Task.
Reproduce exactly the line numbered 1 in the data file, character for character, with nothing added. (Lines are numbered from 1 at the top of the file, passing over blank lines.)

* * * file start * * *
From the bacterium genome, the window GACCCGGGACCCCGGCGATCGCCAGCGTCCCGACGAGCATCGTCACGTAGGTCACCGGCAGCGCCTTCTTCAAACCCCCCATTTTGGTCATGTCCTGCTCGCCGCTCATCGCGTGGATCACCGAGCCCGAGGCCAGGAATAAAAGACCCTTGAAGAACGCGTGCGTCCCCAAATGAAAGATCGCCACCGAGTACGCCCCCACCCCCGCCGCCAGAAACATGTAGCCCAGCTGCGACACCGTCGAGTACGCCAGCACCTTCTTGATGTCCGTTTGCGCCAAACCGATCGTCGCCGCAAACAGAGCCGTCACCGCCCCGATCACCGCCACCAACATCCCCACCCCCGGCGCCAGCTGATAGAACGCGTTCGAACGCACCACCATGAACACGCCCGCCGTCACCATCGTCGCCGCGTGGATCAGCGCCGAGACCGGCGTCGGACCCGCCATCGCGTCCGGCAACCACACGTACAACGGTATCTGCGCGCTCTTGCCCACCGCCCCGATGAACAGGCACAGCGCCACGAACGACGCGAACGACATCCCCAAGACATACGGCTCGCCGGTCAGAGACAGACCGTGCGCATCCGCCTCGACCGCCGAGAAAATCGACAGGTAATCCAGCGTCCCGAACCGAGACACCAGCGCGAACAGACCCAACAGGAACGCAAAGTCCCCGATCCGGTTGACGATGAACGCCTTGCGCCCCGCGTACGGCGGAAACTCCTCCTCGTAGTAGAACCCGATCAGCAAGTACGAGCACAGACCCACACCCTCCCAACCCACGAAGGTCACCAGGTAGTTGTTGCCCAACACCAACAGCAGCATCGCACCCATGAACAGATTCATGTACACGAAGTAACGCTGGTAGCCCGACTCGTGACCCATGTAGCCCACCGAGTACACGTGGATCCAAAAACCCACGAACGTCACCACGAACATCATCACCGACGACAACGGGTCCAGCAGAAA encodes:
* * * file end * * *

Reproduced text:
From the bacterium genome, the window GACCCGGGACCCCGGCGATCGCCAGCGTCCCGACGAGCATCGTCACGTAGGTCACCGGCAGCGCCTTCTTCAAACCCCCCATTTTGGTCATGTCCTGCTCGCCGCTCATCGCGTGGATCACCGAGCCCGAGGCCAGGAATAAAAGACCCTTGAAGAACGCGTGCGTCCCCAAATGAAAGATCGCCACCGAGTACGCCCCCACCCCCGCCGCCAGAAACATGTAGCCCAGCTGCGACACCGTCGAGTACGCCAGCACCTTCTTGATGTCCGTTTGCGCCAAACCGATCGTCGCCGCAAACAGAGCCGTCACCGCCCCGATCACCGCCACCAACATCCCCACCCCCGGCGCCAGCTGATAGAACGCGTTCGAACGCACCACCATGAACACGCCCGCCGTCACCATCGTCGCCGCGTGGATCAGCGCCGAGACCGGCGTCGGACCCGCCATCGCGTCCGGCAACCACACGTACAACGGTATCTGCGCGCTCTTGCCCACCGCCCCGATGAACAGGCACAGCGCCACGAACGACGCGAACGACATCCCCAAGACATACGGCTCGCCGGTCAGAGACAGACCGTGCGCATCCGCCTCGACCGCCGAGAAAATCGACAGGTAATCCAGCGTCCCGAACCGAGACACCAGCGCGAACAGACCCAACAGGAACGCAAAGTCCCCGATCCGGTTGACGATGAACGCCTTGCGCCCCGCGTACGGCGGAAACTCCTCCTCGTAGTAGAACCCGATCAGCAAGTACGAGCACAGACCCACACCCTCCCAACCCACGAAGGTCACCAGGTAGTTGTTGCCCAACACCAACAGCAGCATCGCACCCATGAACAGATTCATGTACACGAAGTAACGCTGGTAGCCCGACTCGTGACCCATGTAGCCCACCGAGTACACGTGGATCCAAAAACCCACGAACGTCACCACGAACATCATCACCGACGACAACGGGTCCAGCAGAAA encodes: